The Nancy Ward Chapter of the Daughters of the American Revolution donated a two-volume set of books to the East Ridge Library, Wednesday.
The books, “Legacies of Our Great Grand Mothers, Early Tennessee Women,” were presented by DAR member Christy Torok, a longtime resident of East Ridge.
“All across the state, the Daughters of the American Revolution have been gifting this set to different libraries,” Torok said. “We felt that the East Ridge library would like to have it and we wanted to give it to them.”
Patty Weaver, Interim Director of the library, said the books will be an excellent resource for those people using the library to research area-wide history and their own genealogy. She said this is the first time that the DAR has made a donation of to the library that contains more than 34,500 volumes in its collection.
The two-volume set is a collection of stories and lineages of women who lived in the Tennessee Territory prior to the first census in 1850. About 275 women, many of them wives or daughters of Revolutionary Patriots, are featured in the index of the 1,500 page set.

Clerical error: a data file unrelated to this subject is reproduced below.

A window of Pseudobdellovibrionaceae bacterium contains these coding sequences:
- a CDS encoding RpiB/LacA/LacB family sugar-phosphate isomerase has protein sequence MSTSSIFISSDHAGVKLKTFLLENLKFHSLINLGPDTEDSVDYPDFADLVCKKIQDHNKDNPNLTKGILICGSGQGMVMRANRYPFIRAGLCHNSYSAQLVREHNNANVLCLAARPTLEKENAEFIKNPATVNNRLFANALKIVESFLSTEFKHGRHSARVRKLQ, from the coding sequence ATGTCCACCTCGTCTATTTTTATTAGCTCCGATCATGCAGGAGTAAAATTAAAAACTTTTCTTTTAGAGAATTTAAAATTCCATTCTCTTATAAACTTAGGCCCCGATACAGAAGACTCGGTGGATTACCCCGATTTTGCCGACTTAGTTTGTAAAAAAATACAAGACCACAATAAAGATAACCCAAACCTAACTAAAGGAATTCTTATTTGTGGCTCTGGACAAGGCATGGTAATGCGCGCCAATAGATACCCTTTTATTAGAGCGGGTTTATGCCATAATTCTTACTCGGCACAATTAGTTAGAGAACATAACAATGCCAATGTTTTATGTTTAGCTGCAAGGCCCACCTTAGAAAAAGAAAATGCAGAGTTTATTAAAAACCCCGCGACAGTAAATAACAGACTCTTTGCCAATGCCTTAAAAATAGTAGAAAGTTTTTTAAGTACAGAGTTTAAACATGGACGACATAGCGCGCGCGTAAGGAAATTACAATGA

A narrative sketch and a lineage chart of known births, marriages, deaths and burial dates are given. In addition, places of each woman’s birth, her parents and siblings along with her husband and his parents and siblings is documented. Of course, the progeny of these women are included with source citations footnoted throughout the book.
Torok, who joined the DAR after retiring from teaching, said the book has been in the making for at least three years. She said that different Tennessee Daughters submitted stories and lineages from their own families to the project.
To become a member of the DAR, a person must submit documented records which show a lineage to a person who was a “patriot” during the Revolutionary War. The “patriot,” Torok said, may not necessarily have been a soldier, but a person who aided the cause of the revolution.
Torok said it was conceivable that “Legacies of Our Great Grand Mothers … Early Tennessee Women” may be useful for someone interested in joining the venerable organization.
“Someone might say, ‘oh, I remember seeing that name in a family Bible,’ and find out there is a connection there,” Torok said.
Gail Varnell, an employee of the library, said that a number of people use what resources the library has to help research their family history.
“I think this is just wonderful,” Varnell said. “We’ve got nothing like this in our current collection.”
According to library records, 6,108 adults and 2,997 juveniles hold library cards which allows them to check books out from the East Ridge Library. Last year, the library loaned out more than 44,000 books to area readers.